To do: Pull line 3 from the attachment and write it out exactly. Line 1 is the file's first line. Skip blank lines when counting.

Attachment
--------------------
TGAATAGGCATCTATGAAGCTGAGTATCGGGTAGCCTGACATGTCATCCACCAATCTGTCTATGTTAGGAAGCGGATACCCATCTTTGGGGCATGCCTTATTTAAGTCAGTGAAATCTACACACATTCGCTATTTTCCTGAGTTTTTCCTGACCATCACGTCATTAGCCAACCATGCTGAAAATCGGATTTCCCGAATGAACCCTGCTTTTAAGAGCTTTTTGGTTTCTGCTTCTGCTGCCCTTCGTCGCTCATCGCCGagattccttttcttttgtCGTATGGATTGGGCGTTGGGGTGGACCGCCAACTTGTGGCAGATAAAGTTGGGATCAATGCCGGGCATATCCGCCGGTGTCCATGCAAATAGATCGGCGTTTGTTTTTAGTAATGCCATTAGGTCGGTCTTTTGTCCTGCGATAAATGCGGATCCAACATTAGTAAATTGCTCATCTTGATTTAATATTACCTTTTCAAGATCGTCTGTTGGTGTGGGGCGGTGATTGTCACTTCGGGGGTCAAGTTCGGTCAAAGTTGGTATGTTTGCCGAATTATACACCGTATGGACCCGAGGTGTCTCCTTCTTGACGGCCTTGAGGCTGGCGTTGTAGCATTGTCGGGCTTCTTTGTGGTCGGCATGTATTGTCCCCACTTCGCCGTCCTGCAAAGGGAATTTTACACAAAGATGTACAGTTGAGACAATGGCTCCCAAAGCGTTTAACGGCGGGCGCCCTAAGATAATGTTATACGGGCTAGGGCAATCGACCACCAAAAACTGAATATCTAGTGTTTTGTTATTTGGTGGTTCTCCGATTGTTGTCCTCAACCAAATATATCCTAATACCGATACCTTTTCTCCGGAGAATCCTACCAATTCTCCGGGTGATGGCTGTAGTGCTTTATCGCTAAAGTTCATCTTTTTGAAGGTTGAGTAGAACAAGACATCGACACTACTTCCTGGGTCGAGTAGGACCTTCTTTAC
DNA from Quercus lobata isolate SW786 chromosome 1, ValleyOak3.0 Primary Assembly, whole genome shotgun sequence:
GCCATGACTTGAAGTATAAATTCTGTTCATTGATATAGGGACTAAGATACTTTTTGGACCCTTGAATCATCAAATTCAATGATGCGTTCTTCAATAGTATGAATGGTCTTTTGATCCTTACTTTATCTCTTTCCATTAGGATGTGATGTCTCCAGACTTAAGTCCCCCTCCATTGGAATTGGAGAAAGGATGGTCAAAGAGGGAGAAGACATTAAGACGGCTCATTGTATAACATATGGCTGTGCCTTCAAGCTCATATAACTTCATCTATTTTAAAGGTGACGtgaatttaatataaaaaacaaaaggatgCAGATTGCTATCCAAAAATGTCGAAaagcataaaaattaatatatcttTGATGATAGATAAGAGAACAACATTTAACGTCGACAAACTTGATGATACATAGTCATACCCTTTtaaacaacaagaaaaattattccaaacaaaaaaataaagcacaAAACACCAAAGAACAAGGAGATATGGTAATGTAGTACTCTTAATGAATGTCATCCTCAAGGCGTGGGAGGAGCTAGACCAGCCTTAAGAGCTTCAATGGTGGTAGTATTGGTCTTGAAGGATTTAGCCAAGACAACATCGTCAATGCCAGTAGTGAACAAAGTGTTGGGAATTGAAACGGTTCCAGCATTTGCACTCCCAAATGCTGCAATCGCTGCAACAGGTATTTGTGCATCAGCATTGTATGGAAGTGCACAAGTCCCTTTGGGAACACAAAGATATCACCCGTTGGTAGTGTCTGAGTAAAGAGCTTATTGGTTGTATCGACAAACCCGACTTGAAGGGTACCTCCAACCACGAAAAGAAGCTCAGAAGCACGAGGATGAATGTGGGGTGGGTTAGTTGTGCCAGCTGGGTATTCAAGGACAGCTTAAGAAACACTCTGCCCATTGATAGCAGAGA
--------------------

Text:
GCCATGACTTGAAGTATAAATTCTGTTCATTGATATAGGGACTAAGATACTTTTTGGACCCTTGAATCATCAAATTCAATGATGCGTTCTTCAATAGTATGAATGGTCTTTTGATCCTTACTTTATCTCTTTCCATTAGGATGTGATGTCTCCAGACTTAAGTCCCCCTCCATTGGAATTGGAGAAAGGATGGTCAAAGAGGGAGAAGACATTAAGACGGCTCATTGTATAACATATGGCTGTGCCTTCAAGCTCATATAACTTCATCTATTTTAAAGGTGACGtgaatttaatataaaaaacaaaaggatgCAGATTGCTATCCAAAAATGTCGAAaagcataaaaattaatatatcttTGATGATAGATAAGAGAACAACATTTAACGTCGACAAACTTGATGATACATAGTCATACCCTTTtaaacaacaagaaaaattattccaaacaaaaaaataaagcacaAAACACCAAAGAACAAGGAGATATGGTAATGTAGTACTCTTAATGAATGTCATCCTCAAGGCGTGGGAGGAGCTAGACCAGCCTTAAGAGCTTCAATGGTGGTAGTATTGGTCTTGAAGGATTTAGCCAAGACAACATCGTCAATGCCAGTAGTGAACAAAGTGTTGGGAATTGAAACGGTTCCAGCATTTGCACTCCCAAATGCTGCAATCGCTGCAACAGGTATTTGTGCATCAGCATTGTATGGAAGTGCACAAGTCCCTTTGGGAACACAAAGATATCACCCGTTGGTAGTGTCTGAGTAAAGAGCTTATTGGTTGTATCGACAAACCCGACTTGAAGGGTACCTCCAACCACGAAAAGAAGCTCAGAAGCACGAGGATGAATGTGGGGTGGGTTAGTTGTGCCAGCTGGGTATTCAAGGACAGCTTAAGAAACACTCTGCCCATTGATAGCAGAGA